In celebration of my one year in the blogosphere I have decided to start a new (randomly published) series of posts highlighting a post from exactly one year ago that did not recieve much attention. Here is the third installment.
As I sit here and type this in late 2007, in my living room, it seems to me that all of me is in the room that I am in right now. From a common sense perspective I am entirely in this room; we can put this by saying that I am wholly present in this room. The four-dimensionalist denies this common sense claim. They think that I have some parts, temporal parts, which are not in this room right now. For instance, I have a temporal part that is at work yesterday, or is my child-hood self back in Los Angeles. This is a very odd view indeed! 4-dimensionalism is closely related to eternalism, which Jason has recently defended in an audio post over at Philosophical Pontifications. Kripke has a well known argument which is supposed to show that four-dimensionalism is false. It is a very simple argument which claims that the four-dimensionalist cannot capture certain basic facts about the world. In particular it is not able to capture certain facts about whether a certain disk was spinning in its lifetime or not. Let us look at his very simply argument.
Kripke has argued (in unpublished lectures) that the, as he calls it, Holographic Theory (so-called because the temporal slices are presumed to be three-D, like holograms) has serious problems by suggesting that it is unable to model certain facts about the history of the world. His argument relies on two thought experiments. First, consider a disk made from uniform material. It is a single color and is made from entirely continuous matter. Now, a disk modeled in three dimensions (which turns into a cylinder as it ‘progresses’ through the third dimension) is akin to modeling a three dimensional object in time. Any problems that our three-D model of the disk will have will be simplified versions of problems for the view that objects are four-dimensional. So, now what if we are looking at the resulting cylinder, which represents the disk’s ‘life’, and we wonder ‘was the disk spinning during its life?’
The temporal stage theory is unable to answer this question. We cannot answer the question because the model of the disk’s ‘life’ is incapable of representing this kind of fact. What we need in order to answer the question is an answer to the question ‘is some specific part of the disk now in another place?’ The same thing being at a different place later is what motion is. Since we have no criterion to determine if we have the same substance in the same place we cannot, in principle, answer the question about the disk’s motion. Presumably the disk was either spinning or not and since there is no way to account for this, one way or the other, the temporal slice theory is in trouble. The second thought experiment is quite similar and involves an infinite river. He introduces this variation only so that he may avoid the objection that a disk made from uniform matter is impossible. The water in the river takes care of this. We need not rehearse it here, as it is basically a reiteration of the previous argument applied to the river. Kripke concludes that the temporal slice theory is wrong and suggests we that need a primitive notion of the identity of substance.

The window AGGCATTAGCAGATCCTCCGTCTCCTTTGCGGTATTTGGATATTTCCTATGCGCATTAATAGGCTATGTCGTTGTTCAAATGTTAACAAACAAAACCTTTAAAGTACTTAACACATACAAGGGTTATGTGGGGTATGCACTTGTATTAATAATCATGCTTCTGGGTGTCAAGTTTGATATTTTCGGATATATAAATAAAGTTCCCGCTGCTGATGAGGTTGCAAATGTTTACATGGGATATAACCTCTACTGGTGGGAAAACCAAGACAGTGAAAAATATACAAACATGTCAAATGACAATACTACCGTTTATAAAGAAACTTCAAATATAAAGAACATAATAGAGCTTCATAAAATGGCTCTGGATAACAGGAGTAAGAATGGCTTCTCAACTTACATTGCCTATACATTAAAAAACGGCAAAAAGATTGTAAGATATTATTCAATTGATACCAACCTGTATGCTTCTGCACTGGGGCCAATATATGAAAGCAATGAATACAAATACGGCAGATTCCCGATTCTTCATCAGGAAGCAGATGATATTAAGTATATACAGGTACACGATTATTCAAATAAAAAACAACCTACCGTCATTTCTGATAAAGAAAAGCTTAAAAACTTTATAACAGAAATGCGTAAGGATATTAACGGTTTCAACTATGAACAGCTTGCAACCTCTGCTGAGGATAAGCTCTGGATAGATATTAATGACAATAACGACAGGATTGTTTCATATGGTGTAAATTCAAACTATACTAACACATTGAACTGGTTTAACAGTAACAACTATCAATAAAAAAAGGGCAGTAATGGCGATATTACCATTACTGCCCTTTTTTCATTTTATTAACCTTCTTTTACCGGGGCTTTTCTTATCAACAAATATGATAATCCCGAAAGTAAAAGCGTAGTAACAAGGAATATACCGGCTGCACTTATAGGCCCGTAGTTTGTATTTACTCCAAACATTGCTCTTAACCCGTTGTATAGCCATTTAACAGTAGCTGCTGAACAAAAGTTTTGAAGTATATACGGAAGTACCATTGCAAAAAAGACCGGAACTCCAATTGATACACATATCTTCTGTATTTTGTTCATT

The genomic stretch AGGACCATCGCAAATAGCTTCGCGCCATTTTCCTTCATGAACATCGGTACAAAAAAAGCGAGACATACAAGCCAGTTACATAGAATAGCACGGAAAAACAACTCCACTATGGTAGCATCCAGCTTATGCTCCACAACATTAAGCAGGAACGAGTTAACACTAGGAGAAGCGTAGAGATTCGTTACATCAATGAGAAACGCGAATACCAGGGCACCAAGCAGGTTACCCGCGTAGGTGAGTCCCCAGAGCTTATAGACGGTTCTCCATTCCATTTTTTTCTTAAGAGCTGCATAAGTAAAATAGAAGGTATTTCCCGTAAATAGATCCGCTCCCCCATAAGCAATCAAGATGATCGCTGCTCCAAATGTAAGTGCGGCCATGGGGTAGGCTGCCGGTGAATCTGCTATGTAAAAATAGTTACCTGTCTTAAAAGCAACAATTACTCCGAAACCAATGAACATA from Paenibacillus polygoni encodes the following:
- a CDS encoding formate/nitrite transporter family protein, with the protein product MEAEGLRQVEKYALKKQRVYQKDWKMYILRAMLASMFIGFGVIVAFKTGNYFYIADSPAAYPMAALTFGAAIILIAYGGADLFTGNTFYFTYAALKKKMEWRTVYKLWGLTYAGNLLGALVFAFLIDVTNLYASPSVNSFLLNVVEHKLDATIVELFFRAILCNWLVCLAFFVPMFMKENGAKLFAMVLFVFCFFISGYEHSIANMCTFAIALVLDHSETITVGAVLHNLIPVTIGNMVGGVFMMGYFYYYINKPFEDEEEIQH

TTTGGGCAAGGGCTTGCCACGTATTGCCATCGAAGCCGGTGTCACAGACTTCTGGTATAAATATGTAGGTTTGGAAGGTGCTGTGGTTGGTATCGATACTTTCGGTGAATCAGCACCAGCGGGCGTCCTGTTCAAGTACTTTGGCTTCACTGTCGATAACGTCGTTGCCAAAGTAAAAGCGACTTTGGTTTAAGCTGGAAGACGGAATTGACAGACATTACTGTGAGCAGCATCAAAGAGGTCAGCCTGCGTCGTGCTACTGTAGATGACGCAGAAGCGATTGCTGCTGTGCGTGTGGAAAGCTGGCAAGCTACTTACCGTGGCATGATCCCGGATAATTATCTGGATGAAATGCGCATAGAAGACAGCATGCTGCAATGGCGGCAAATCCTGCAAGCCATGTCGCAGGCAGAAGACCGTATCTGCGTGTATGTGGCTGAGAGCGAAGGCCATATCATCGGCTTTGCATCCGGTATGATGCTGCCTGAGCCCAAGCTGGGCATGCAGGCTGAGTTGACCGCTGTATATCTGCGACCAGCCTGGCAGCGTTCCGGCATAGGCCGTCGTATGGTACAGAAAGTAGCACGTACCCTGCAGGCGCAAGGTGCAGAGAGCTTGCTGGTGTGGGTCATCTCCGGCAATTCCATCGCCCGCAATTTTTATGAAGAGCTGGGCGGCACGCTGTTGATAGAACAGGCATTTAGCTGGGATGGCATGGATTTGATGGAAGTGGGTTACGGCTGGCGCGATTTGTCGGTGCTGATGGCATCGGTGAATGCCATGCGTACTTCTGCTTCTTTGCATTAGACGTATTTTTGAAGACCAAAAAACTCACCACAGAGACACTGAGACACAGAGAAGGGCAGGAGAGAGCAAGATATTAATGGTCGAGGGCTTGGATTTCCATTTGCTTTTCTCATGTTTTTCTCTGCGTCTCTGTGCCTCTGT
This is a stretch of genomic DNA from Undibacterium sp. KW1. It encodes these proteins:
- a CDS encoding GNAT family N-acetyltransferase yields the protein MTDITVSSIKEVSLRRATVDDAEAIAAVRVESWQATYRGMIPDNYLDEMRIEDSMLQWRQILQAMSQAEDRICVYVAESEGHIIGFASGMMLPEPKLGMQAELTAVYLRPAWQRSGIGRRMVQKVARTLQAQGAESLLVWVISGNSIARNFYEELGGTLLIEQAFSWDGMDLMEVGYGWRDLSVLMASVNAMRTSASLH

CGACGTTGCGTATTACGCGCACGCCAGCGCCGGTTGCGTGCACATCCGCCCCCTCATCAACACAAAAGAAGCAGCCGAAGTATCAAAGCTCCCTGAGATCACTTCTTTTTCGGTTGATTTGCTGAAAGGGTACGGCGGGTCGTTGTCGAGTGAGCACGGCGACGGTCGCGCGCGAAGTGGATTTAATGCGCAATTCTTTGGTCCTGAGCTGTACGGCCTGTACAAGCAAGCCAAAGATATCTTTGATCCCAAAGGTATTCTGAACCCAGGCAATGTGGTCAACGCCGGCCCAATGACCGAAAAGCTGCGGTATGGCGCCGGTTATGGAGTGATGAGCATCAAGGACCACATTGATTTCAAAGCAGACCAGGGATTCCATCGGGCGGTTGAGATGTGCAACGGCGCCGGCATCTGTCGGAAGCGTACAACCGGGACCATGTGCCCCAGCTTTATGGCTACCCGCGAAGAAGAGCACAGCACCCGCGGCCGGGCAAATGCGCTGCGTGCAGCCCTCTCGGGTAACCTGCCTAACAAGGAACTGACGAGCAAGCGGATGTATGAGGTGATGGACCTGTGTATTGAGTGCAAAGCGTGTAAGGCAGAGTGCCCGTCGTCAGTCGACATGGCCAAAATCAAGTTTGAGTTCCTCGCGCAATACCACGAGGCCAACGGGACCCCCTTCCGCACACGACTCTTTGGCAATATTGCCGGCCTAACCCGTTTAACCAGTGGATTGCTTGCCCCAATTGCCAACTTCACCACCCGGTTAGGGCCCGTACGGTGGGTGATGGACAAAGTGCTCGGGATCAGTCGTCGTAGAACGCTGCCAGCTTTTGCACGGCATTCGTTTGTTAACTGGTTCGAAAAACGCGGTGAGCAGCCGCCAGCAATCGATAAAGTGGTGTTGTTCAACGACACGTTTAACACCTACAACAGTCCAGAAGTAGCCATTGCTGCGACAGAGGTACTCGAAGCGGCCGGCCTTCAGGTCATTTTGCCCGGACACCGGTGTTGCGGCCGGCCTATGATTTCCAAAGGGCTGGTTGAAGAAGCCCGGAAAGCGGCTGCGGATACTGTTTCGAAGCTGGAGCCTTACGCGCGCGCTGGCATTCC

This really should not come as much of a surprise as it is clear that Kripke had this idea in mind when he delivered the lectures now known as Naming and Necessity. He argues that we can stipulate that we are talking about certain substances and ask what would happen to them in a possible world. This is only possible because there are substances out there with which we have interacted. It is because I have interacted with Kripke that I can ask what would happen to him, Saul Kripke, had he not been interested in philosophy. Similarly I can stipulate that I am talking about this table right here and ask about what happened to it yesterday, or what might happen to it three days from now. The argument that Kripke advanced against 4-d-ism is merely making explicit something that has been implicitly accepted by anyone who finds Kripke’s arguments compelling; Namely that we must take the logical relation of the identity of substance (A=A) as a primitive notion.
To illustrate Kripke talks about possible states of two six-sided die. The fundamental question is what we are to say in the cases where we get a four and a three, say. Is there just one state or are there two? Kripke argues that each possible state of the dice is distinct. These states will be distinct because the two die are enduring substances that we can rigidly designate. So each die will have a unique state that it can be in or not. Let us call the two die Alice and George. Then there is one possible state where Alice is four and George is three and another possible state where George is four and Alice is three. These two states are distinct even though the two dice, and so the two states, are qualitatively identical. Kripke’s basic admonishment is that we cannot count possible states of an object simply by qualitative similarity, as that collapse the number of possibilities.
In the next post I want to address Ted Sider’s temporal counter-part theory as a response to Kripke’s argument.